Douglas Den Uyl is vice president of educational programs for Liberty Fund. Douglas Rasmussen is a professor of philosophy at St. John’s University . They co-wrote Norms of Liberty: A Perfectionist Basis for Non-Perfectionist Politics (Pennsylvania State University Press).
It has often been said that markets are led “as if by an invisible hand” to bring about order and cooperation among people. Markets use incentives and mutual interests to achieve this harmonious result. But there is another, “older” mode of organizing people, namely to organize them around what is “good” or “right.” That would seem to be the way of ethics. Ethics, in contrast to markets, seems to organize people around authoritative commands and directives.
This raises a question: how can it be said that self-regulating and spontaneously ordered markets in any way depend on or use ethics? Does it even make sense to encourage ethics in a system that is spontaneously produced and self-regulating? Are not these two opposed, rather than complementary, principles of organization?
In short, what exactly is the connection between the visible hand of ethics and the invisible hand of the market?
Liberal market orders make little reference to moral norms as a basis for solving the problem of coordinating people in society. Most of the time we do not even know the persons with whom we interact well enough to formulate any ethical judgments about them at all. This “impersonality” is certainly a good thing. We can interact with, and benefit from, more people in more ways than if we had to worry about whether their view of right and wrong was the same as ours, or whether they adhered to the same principles as we do. In markets we trade for mutual advantage and then go about our business.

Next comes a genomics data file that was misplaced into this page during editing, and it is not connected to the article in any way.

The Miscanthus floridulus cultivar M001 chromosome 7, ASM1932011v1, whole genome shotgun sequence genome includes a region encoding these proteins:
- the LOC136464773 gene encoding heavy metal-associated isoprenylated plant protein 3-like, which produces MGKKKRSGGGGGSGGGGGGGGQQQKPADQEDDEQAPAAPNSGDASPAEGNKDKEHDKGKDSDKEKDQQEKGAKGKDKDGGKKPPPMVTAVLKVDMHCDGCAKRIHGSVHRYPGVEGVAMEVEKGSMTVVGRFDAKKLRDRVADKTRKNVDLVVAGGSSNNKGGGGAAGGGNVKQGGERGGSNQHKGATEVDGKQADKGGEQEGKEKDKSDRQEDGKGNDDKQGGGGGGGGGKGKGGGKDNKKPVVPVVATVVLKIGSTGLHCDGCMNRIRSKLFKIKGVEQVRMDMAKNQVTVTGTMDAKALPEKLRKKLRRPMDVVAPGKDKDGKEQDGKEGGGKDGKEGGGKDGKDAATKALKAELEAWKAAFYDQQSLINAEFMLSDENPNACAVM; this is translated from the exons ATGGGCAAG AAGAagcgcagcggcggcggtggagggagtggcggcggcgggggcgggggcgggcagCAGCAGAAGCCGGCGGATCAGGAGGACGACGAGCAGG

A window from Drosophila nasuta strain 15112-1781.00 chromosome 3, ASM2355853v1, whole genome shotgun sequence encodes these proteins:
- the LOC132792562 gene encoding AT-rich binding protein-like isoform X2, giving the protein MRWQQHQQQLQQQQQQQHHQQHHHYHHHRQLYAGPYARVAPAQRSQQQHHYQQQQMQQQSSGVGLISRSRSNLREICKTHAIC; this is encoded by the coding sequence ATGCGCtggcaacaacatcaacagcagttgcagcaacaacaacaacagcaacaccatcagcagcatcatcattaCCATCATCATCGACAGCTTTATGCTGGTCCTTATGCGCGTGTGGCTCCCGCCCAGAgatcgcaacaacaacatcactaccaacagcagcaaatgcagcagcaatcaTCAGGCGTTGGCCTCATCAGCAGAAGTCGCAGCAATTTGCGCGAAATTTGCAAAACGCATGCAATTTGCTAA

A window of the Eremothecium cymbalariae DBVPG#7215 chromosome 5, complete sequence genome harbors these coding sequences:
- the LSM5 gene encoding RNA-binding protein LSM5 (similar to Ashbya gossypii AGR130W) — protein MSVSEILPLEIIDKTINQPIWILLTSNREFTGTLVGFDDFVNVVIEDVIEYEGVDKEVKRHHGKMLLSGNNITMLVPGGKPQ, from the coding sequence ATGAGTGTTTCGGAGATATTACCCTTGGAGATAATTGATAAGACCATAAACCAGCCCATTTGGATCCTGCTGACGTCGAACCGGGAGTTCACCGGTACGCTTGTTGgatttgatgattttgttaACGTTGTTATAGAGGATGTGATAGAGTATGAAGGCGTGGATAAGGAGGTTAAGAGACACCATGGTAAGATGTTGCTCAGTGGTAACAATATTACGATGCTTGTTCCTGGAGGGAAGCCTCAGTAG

Some have therefore claimed that the market order is at best amoral and possibly immoral. Others still cling to the idea that markets produce “chaos” and want something more like an ethical directive to serve as the basis for social cooperation. That would certainly seem to ensure that ethics somehow gets into the picture, but it may rest on the completely false notion that markets produce chaos. So let’s keep to the idea that markets can coordinate people perfectly well on the basis of mutual interest and consent. Assuming that, why do we need ethics? And more generally, even if we find some use for it, isn’t ethics going to be of minor importance in a market order?
First, we know that in any social order we cannot allow people to do whatever may interest them. We shouldn’t be allowed to set up Murder, Inc. So it seems we need some kind of rules even within a market system. This suggests right off the bat that ethics has a role to play in setting those rules. But then, why not let ethics set up everything? Why, in other words, do we consult ethics for some things and not others? We could say that we stop doing ethics when the market approach of using interests rather than commands starts to work better than the visible hand of ethics. This response, unfortunately, brings us pretty much to a standstill in terms of how to proceed.